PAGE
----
After a forward by author Ed Gorman comparing and contrasting the differences between Julius Katz and Nero Wolf as well as considering how these short stories relate to Dave Zeltserman’s body of crime novels, it is on to the stories in The Julius Katz Collection. If you have never read some of these tales courtesy of his many appearances in Ellery Queen’s Mystery Magazine you are in for a real treat. Even if you have read them before it is always very enjoyable to read them again as well as the new tale just for this collection.
In the award winning novelette “Julius Katz” the latest client for Boston’s most famous and eccentric detective Julius Katz is the 53 year old Norma Brewer. Accompanied by her slightly younger sister, Helen Arden, she wishes to discuss a family matter. A family matter she refused to tell Archie, Julius’ artificial intelligence sidekick, about over the phone thus preventing any real planning by Julius prior to their meeting.
The issue involves their 83 year old mother, Emma, who is suffering from the beginnings of Alzheimer’s. While provisions were made for various things by their father six years ago before he died from cancer, their brother Lawrence has taken over all of the legal aspects of their mother’s situation. Julius does not like family disputes and wants no part of this situation. However, like many a detective before him, he does need the money and Norma Brewer is willing to pay. He takes the case with some stipulations including meeting their mother so that he and Archie can assess her condition. While very reluctant at first, soon Julius is hard at work in a case that quickly takes a dark and sinister turn.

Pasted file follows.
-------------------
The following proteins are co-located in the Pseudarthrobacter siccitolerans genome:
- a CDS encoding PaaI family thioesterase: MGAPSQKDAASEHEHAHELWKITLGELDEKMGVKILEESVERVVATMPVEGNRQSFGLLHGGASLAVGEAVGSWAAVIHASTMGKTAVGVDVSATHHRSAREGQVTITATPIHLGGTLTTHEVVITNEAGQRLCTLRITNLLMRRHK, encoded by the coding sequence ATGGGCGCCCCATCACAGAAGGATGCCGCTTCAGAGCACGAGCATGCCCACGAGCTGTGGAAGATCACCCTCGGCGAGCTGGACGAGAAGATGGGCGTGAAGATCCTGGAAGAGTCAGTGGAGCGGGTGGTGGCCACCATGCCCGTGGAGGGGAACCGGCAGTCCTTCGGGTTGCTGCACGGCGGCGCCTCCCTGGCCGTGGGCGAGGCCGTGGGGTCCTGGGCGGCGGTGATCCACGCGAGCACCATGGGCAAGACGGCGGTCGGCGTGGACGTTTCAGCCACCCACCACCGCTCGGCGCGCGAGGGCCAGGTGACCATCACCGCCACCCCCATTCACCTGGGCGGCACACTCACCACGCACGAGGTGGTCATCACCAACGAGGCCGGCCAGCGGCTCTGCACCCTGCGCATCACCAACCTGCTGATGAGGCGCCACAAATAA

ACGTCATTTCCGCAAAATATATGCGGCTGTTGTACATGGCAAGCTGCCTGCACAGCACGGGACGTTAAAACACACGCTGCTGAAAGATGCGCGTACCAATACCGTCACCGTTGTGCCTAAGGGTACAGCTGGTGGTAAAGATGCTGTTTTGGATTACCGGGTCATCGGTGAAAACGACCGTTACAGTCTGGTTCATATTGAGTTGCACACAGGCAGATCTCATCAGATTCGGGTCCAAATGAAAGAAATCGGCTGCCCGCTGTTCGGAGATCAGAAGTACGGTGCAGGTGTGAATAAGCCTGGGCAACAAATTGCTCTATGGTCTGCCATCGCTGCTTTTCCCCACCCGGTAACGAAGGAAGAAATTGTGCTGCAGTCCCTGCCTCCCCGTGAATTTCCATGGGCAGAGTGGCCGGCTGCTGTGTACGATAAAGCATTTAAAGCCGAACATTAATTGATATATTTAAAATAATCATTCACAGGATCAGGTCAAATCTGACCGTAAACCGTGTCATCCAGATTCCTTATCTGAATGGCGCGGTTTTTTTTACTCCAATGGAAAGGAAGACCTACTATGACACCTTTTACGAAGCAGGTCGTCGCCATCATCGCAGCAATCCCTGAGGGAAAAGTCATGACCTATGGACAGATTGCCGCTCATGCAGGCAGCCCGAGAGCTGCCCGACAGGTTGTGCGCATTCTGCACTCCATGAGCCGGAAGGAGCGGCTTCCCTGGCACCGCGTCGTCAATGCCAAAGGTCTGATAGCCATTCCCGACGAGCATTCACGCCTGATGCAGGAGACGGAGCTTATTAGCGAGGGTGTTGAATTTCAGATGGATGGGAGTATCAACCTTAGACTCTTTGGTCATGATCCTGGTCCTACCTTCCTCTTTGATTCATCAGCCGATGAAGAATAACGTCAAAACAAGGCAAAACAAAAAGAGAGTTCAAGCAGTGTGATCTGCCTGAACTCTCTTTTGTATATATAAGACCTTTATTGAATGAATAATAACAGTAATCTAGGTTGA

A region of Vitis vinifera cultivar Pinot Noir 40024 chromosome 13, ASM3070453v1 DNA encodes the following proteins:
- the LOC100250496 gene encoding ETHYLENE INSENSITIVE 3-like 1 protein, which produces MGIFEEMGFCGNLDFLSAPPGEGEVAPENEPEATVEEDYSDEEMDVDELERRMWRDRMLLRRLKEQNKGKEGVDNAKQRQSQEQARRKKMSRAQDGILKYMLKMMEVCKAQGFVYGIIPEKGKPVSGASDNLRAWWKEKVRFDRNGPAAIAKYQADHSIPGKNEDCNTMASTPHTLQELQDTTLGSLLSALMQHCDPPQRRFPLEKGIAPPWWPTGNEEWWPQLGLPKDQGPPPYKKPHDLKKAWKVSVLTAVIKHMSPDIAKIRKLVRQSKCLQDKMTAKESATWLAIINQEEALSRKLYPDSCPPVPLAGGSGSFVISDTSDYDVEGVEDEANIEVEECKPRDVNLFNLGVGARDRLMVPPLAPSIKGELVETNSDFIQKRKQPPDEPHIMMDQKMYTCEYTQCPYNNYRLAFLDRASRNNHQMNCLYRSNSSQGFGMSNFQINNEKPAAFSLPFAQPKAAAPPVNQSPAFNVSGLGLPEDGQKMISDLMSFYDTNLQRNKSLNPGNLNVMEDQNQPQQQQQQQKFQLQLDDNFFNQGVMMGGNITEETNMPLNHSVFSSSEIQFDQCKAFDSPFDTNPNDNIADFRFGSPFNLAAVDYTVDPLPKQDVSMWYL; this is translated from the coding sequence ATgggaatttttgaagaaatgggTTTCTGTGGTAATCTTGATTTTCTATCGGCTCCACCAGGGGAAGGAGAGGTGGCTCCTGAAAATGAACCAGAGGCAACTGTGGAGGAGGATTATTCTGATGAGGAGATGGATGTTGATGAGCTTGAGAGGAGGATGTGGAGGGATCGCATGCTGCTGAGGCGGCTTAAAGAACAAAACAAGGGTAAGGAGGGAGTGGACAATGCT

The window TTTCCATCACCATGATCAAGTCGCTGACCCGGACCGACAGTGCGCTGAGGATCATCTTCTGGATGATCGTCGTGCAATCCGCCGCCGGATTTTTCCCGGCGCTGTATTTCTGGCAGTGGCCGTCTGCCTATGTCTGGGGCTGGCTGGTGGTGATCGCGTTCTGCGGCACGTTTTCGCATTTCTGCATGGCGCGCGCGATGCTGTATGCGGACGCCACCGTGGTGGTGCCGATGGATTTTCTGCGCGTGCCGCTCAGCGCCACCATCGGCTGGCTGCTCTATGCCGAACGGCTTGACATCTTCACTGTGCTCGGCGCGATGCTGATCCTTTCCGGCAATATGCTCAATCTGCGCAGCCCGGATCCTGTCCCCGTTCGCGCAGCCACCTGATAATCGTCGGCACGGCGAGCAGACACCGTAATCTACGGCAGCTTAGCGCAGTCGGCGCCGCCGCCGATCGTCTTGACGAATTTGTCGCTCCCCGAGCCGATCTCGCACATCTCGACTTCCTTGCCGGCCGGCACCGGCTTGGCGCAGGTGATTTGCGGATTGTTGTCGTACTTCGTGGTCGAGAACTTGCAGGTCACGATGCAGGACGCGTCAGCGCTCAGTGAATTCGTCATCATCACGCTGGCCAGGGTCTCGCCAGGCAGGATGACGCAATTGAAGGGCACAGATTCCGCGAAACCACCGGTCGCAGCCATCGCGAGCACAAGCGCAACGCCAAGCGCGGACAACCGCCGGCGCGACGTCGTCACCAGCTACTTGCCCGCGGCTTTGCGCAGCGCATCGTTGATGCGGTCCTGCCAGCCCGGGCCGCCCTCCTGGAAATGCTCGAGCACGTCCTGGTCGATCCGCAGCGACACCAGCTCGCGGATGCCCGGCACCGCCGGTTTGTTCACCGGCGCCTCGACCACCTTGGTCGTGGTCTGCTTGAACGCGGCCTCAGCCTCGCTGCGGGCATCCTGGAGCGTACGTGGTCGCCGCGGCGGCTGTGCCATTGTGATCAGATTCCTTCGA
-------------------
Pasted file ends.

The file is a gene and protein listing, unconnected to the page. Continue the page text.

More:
Next up is another award winning story with “Archie’s Been Framed.” As this one opens Julius has plenty of cash in the bank. That means he is not going to be inclined to take a new case for several months. What Archie sees as being lazy, Julius sees as enjoying the finer things of life. Work is not the priority for Julius, but for Archie work helps him refine his neural network. Improving his ability to analyze is a constant theme for Archie, a two inch long piece of advanced technology that appears to be an ordinary tie clip.